We often associate people who fall for scams as belonging to the older age bracket. Their being unfamiliar with technology and digital media leads many to misuse it and scam the older generation easily.

But it seems that might not be entirely correct as some recent studies have found that instead of elders it is the younger generation that is more likely to get scammed online.

As per a study conducted by Visa and the Institute for Forensic Linguistics at Aston University, it was found that a quarter of British people that are between the ages of 18-34 are more likely to fall for online scams than those older than them.

A UK Finance spokesperson was quoted by Dazed commenting on this. They said “While fraud can impact anyone at any point in their lives, younger people can be more susceptible to some types of fraud because of the ways criminals target people, including via text, Whatsapp and email,” and added that “Younger adults are also more likely to share personal information online, through social media or by filling in details such as their email address and phone number on various websites or pages. This can put them at greater risk as fraudsters can use this information to make it easier for them to target individuals and appear genuine.”

1. Not Giving Attention To Grammar/Spelling

As per the study, it was found that a lot of British people between the age of 18 to 34 don’t pay enough attention to the spelling, grammar, syntax and more of such text or email messages.

Improper grammar or spelling errors are considered to be the biggest clues in order to figure out how authentic a message is. Actually official and authentic messages will never have such errors because they are most often than not bot created and follow a particular script.

2. Not Being Wary Of Such Messages Instantly

Another reason found was that 29% of the people surveyed were found to not be suspicious enough of such messages from the getgo. The tone and wordings of these messages did not ring enough alarm bells for many of these people.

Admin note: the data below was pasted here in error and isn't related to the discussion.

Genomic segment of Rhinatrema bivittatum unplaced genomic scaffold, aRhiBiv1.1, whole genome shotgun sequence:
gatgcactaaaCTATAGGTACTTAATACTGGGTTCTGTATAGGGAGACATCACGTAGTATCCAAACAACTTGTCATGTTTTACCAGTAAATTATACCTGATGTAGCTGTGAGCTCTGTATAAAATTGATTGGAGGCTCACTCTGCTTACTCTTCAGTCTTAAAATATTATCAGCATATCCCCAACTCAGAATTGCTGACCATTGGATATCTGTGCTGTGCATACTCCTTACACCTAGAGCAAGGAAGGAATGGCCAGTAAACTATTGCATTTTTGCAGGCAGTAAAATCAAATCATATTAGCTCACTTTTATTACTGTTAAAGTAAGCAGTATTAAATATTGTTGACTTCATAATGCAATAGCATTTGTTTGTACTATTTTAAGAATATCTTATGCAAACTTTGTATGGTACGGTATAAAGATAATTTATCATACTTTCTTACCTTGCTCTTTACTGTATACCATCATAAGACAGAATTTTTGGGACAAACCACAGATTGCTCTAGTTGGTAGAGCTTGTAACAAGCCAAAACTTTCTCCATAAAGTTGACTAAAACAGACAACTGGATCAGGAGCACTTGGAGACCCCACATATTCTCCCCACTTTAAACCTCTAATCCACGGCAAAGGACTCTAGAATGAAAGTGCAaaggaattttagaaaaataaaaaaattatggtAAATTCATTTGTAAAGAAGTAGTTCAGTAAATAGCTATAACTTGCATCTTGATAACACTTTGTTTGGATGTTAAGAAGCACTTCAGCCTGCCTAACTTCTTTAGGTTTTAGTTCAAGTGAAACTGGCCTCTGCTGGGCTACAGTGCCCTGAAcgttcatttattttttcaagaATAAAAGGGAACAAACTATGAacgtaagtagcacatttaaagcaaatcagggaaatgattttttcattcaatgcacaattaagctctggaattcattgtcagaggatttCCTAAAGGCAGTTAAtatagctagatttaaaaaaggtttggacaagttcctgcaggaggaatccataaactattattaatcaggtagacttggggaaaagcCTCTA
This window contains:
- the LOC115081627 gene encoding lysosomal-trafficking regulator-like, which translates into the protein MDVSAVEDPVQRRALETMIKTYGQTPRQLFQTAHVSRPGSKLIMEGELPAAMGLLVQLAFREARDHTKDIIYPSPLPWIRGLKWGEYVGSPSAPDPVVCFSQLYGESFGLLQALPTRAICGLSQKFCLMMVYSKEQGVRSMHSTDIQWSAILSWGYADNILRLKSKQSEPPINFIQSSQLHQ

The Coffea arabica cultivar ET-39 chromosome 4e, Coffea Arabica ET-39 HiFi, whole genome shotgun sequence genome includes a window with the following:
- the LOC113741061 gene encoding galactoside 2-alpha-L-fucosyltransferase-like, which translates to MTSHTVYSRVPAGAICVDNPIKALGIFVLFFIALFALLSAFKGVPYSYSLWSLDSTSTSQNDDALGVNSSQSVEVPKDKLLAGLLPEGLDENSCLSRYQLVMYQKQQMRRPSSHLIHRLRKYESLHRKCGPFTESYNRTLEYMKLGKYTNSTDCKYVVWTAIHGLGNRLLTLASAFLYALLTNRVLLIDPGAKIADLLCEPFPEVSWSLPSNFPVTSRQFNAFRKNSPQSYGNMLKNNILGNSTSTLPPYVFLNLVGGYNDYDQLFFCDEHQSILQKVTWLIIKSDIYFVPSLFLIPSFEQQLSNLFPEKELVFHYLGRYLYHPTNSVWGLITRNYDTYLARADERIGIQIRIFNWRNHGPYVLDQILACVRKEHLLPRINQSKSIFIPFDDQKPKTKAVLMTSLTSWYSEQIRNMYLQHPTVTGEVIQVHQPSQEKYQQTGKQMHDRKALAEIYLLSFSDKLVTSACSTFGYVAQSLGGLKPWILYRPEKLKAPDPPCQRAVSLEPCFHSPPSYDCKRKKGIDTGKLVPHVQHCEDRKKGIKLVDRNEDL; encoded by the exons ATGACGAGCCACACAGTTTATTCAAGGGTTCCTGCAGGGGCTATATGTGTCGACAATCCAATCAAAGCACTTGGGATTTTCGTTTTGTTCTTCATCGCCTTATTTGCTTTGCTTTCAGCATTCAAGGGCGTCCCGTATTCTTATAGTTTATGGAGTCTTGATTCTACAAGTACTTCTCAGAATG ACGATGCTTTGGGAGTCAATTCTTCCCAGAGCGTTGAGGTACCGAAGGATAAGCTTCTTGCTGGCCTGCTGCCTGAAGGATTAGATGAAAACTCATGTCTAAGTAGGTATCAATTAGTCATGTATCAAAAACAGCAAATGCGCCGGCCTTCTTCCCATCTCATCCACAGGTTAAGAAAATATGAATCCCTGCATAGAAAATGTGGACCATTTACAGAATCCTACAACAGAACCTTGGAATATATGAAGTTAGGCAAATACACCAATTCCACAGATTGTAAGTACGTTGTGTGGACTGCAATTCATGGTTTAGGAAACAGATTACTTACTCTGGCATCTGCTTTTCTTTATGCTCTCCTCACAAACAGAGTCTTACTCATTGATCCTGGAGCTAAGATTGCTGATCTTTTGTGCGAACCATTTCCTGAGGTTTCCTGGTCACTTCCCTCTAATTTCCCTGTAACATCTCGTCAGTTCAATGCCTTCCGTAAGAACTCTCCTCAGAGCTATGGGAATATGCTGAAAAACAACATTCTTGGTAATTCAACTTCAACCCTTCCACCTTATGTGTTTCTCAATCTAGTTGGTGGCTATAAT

Read More: What Is This New ’Hello Mum’’ Or ‘’Hello Dad’’ Scam On WhatsApp

3. Pretending To Be Someone They Know

As per a Dazed report, a 24-year-old person talked about how they got scammed after the person pretended to be someone they knew. According to this person “I’d put an order in with a local sweet shop on Instagram for a Mother’s Day gift. I know who owned the sweet shop and purchased from them many times. Then on Mother’s Day I got a message from them saying ‘hi, could you help me?’ so I instantly said ‘yes, of course.’ We had a normal conversation before they asked me to screenshot a link for them.”

The person added that it was only after a few minutes that they focused on what the link was which turned out to be one to reset their Instagram password. They further added that “I came off my Instagram for two minutes, went back on, and I was logged out.”

The scammer started to post on their account, sharing shady phishing scam links with their friends and “I was getting phone calls and messages from people asking ‘have you seen what’s on your Instagram, is that you?’,” and the person on the other hand“I was crying, I was very stressed.” 

Fortunately, they got back their account once they reached out to Instagram, explained what happened and changed their email and password to the account. They did end with how “It was so easy for them to hack my account. I literally sent a screenshot and within seconds I was logged out.”

4. Appealing With Gifts/Contests

Scammers also conduct frauds by appearing to hold talent contests where youngsters are appealed to submit artwork, writings, videos of them acting, singing, dancing and more in order to win some amount of money, fame, exposure and more.

These can be very dangerous as along with identity information the youngers also share visual images/videos of themselves that can later be misused by the scammers.

5. Weight Loss Scam

Weight loss scams are extremely prevalent these days with many of these scammers directly hitting the intense body image issues that many of the youngers have these days.

These days they often go several steps ahead to unethically use clips from authentic influencers who are popular in these areas as a way to seem authentic and legit. Many of these influencers don’t even know that their face or clips are being used to promote such scams and they often make posts or videos calling out how they have no association with those sites or products and that people should not fall for the fraud.

Image Credits: Google Images

Feature Image designed by Saudamini Seth

Sources: CNBC, The New York Times, Dazed

Find the blogger: @chirali_08

This post is tagged under: Scammed Online, online scam, Weight Loss Scams, scams, Identity Theft, Social Media Scams, Scams youngsters, Scams teens, Visa, Visa Aston Institute for Forensic Linguistics (AIFL), Visa Aston Institute for Forensic Linguistics (AIFL) study, instagram scam, instagram security

Disclaimer: We do not hold any right, copyright over any of the images used, these have been taken from Google. In case of credits or removal, the owner may kindly mail us.

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